The effect of oxygenates on the oligomerisation of propene over zeolite ZSM-5

 

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dc.contributor.advisor Fletcher, Jack en_ZA
dc.contributor.author Langford, Steven Thomas en_ZA
dc.date.accessioned 2016-03-28T14:38:04Z
dc.date.available 2016-03-28T14:38:04Z
dc.date.issued 1993 en_ZA
dc.identifier.citation Langford, S. 1993. The effect of oxygenates on the oligomerisation of propene over zeolite ZSM-5. University of Cape Town. en_ZA
dc.identifier.uri http://hdl.handle.net/11427/18297
dc.description.abstract The oligomerisation of alkenes such as propene and butene represents an important route to the production of environmentally clean transportation fuels. When these olefins originate from Fischer-Tropsch product streams they are often contaminated with small amounts of oxygenates such as acetic acid, ethanol, butanol, methyl-ethyl-ketone (MEK), acetone and water. Complex feeds can result in competitive reaction between the feed components and may result in observed selectivities that cannot be predicted from pure component data alone. ZSM-5 has been shown to be an excellent catalyst for alkene oligomerisation and is also active for the conversion of oxygenates. When pure oxygenates are fed over ZSM-5 at oligomerisation temperatures, acetone and MEK cause the catalyst to deactivate and the conversions are low whereas ethanol and n-butanol are completely converted and no deactivation occurs. At 250°C acetic acid undergoes a low conversion (4%) and at higher temperatures a decrease in conversion is also observed with time. The decrease in conversion of acetone has been attributed to the formation of a surface cyclic ketonic species. During acetic acid reaction dehydroxylation of the zeolite has been proposed as the cause of decreasing activity with time but this work has shown that the catalyst is regenerable and the acidity of the catalyst, as determined by ammonia TPD, remains unchanged after reaction with acetic acid. The propene oligomerisation and hexane cracking activity of ZSM-5 (Si/Al = 30) is reduced when the catalyst is exposed to oxygenates such as acetic acid, ethanol, n-butanol, MEK, acetone and water (mole fraction in feed < 0.01). In the case of all except acetic acid the activity is almost completely restored when the oxygenate is removed. Acetic acid causes irreversible loss of activity for propene oligomerisation and hexane cracking at 250°C. For MEK and acetone the activity for propene oligomerisation is restored to a greater extent (90% for acetone and 50-60% for MEK) than acetic acid but not fully. The decrease in activity for propene oligomerisation and hexane cracking at 250°C is proposed to be due to site poisoning by preferential strong adsorption of the oxygenates, especially acetic acid, onto the zeolite surface. An adsorption complex for acetic acid and the surface hydroxyls has been proposed in which the bond angles and lengths of the molecule are similar to those observed in the formation of the acetic acid dimer, consistent with the proposed strong adsorption. en_ZA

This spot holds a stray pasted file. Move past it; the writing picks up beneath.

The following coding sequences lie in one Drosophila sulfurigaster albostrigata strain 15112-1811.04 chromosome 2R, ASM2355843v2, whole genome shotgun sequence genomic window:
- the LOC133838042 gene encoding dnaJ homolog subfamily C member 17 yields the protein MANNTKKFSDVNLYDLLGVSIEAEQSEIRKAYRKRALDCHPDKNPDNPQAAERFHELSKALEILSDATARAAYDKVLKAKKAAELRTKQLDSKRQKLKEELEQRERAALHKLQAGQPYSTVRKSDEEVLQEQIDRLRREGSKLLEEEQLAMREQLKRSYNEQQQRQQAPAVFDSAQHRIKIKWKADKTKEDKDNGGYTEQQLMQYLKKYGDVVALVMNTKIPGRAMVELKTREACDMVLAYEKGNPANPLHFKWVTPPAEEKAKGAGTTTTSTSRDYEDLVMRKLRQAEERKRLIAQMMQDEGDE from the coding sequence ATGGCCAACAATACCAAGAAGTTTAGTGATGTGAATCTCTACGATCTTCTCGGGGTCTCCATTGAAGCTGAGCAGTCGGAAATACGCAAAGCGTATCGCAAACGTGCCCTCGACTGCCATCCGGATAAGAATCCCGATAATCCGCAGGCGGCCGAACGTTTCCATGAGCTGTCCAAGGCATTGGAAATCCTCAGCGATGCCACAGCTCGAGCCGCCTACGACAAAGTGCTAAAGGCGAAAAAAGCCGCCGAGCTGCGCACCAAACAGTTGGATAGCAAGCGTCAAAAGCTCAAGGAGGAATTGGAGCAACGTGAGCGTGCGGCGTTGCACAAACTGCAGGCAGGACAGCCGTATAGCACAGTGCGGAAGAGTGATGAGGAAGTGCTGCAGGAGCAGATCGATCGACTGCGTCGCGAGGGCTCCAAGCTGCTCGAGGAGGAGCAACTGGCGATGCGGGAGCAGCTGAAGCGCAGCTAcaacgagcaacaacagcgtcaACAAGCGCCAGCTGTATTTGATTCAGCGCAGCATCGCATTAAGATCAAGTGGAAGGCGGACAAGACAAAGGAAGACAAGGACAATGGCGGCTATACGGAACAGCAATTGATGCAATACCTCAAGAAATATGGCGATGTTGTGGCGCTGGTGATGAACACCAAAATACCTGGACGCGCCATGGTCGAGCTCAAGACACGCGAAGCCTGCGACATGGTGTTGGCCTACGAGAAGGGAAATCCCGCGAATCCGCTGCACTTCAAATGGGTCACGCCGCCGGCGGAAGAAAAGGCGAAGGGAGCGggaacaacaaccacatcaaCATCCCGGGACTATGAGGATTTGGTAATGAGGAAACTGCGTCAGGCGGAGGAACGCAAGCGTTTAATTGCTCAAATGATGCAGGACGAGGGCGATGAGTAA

dc.language.iso eng en_ZA
dc.subject.other Chemical Engineering en_ZA
dc.title The effect of oxygenates on the oligomerisation of propene over zeolite ZSM-5 en_ZA
dc.type Thesis / Dissertation en_ZA
uct.type.publication Research en_ZA
uct.type.resource Thesis en_ZA
dc.publisher.institution University of Cape Town
dc.publisher.faculty Faculty of Engineering & the Built Environment en_ZA
dc.publisher.department Department of Chemical Engineering en_ZA
dc.type.qualificationlevel Masters en_ZA
dc.type.qualificationname MSc (Eng) en_ZA
uct.type.filetype Text
uct.type.filetype Image


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